Caravaggio is best known for rendering biblical figures in a realistic light (and for his swaggering braggadocio). His work was all but forgotten until the early 20th century. Since then, Rome has essentially become Caravaggio central.
In past years, there have been many illuminating Caravaggio exhibits in Rome, namely the one held at the Ala Mazzoniana exhibition space at Termini Station titled, “Caravaggio: Masterpieces in Private Collections”. Unfortunately, they all charge a fee.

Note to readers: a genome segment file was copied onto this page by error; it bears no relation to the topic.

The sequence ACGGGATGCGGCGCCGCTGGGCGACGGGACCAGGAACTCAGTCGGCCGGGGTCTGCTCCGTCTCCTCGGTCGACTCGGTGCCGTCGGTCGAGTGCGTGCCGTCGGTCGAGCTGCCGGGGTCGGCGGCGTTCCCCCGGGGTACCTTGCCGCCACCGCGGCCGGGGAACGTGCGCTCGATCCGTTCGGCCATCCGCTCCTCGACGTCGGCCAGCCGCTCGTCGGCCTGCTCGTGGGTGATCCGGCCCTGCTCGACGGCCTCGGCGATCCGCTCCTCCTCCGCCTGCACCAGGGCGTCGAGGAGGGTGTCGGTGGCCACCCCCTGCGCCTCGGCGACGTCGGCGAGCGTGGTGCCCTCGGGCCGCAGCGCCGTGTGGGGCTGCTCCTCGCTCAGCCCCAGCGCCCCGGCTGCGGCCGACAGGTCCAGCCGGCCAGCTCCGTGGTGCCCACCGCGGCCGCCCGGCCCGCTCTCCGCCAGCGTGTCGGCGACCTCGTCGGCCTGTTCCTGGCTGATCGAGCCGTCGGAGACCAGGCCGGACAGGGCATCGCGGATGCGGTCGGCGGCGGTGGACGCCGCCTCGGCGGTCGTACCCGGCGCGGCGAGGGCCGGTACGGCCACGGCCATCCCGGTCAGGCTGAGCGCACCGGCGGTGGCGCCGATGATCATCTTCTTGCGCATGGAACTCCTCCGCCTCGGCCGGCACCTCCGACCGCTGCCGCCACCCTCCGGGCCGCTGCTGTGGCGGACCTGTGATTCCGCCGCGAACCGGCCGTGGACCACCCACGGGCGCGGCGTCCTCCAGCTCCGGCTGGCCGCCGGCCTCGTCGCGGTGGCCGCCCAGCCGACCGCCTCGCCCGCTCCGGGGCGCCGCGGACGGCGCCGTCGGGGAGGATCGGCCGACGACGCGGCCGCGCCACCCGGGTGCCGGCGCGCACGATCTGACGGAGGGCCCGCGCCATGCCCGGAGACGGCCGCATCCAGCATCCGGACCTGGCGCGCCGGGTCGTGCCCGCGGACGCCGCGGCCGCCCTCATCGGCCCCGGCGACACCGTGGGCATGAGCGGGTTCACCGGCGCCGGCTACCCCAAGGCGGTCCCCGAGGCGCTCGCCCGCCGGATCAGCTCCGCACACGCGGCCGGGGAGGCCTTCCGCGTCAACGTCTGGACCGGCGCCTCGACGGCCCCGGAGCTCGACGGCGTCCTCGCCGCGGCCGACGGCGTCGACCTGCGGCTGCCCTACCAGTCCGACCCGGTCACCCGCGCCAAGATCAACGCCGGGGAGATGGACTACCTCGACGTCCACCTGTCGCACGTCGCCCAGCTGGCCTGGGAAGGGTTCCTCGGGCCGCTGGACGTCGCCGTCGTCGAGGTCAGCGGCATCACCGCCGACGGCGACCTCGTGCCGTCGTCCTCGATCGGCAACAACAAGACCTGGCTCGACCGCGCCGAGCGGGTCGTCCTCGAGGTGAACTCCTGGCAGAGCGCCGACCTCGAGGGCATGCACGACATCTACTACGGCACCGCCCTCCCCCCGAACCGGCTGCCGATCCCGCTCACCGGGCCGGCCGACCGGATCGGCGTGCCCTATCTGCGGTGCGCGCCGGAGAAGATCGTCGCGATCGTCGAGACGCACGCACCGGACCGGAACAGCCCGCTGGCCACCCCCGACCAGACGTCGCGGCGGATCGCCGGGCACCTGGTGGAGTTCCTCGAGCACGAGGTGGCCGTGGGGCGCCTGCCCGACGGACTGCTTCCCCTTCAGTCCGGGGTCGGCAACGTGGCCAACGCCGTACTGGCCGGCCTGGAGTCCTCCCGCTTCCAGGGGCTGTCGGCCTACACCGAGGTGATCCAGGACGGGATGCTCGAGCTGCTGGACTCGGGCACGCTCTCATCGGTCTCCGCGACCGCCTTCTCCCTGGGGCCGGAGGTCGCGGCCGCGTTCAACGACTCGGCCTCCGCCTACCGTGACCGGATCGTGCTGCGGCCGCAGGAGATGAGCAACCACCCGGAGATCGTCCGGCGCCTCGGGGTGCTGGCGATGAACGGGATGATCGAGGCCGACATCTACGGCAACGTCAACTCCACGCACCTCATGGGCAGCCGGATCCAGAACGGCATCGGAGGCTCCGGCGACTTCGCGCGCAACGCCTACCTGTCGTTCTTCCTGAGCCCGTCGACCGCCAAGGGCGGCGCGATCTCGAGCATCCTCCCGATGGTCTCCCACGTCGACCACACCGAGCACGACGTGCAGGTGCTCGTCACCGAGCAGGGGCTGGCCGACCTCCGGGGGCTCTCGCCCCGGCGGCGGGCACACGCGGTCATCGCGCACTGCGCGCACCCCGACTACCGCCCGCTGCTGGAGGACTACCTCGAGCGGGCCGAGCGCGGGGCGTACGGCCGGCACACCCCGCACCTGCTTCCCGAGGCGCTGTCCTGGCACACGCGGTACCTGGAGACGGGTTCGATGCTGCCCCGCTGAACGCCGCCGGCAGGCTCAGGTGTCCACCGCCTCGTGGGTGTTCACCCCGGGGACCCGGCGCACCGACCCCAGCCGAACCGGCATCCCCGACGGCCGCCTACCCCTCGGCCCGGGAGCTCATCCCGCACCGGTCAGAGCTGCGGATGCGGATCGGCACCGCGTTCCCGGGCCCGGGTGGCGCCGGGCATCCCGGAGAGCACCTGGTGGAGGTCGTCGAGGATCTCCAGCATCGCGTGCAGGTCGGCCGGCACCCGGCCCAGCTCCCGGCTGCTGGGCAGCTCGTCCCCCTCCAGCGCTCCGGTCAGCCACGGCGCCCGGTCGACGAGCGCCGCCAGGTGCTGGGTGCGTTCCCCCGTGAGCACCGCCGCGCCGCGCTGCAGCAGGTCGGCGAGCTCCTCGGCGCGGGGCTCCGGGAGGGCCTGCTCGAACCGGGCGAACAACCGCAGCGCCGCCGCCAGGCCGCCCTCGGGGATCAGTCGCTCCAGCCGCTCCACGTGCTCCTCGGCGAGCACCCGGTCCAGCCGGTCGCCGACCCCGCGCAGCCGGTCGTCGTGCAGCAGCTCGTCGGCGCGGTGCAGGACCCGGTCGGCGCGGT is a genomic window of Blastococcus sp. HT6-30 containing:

But, three churches in Rome provide free access to Caravaggio’s infamous works. The Crucifixion of St. Peter and The Conversion of St. Paul on the Road to Damascus are housed in Santa Maria del Popolo, an Augustinian church in Piazza del Popolo. Near Piazza Navona, the Madonna dei Pellegrini can be viewed at the church of Sant’Agostino, and three scenes from the life of St. Matthew—one of Caravaggio’s favorite apostles and muses— including The Calling of St. Matthew, are on display at San Luigi dei Francesi.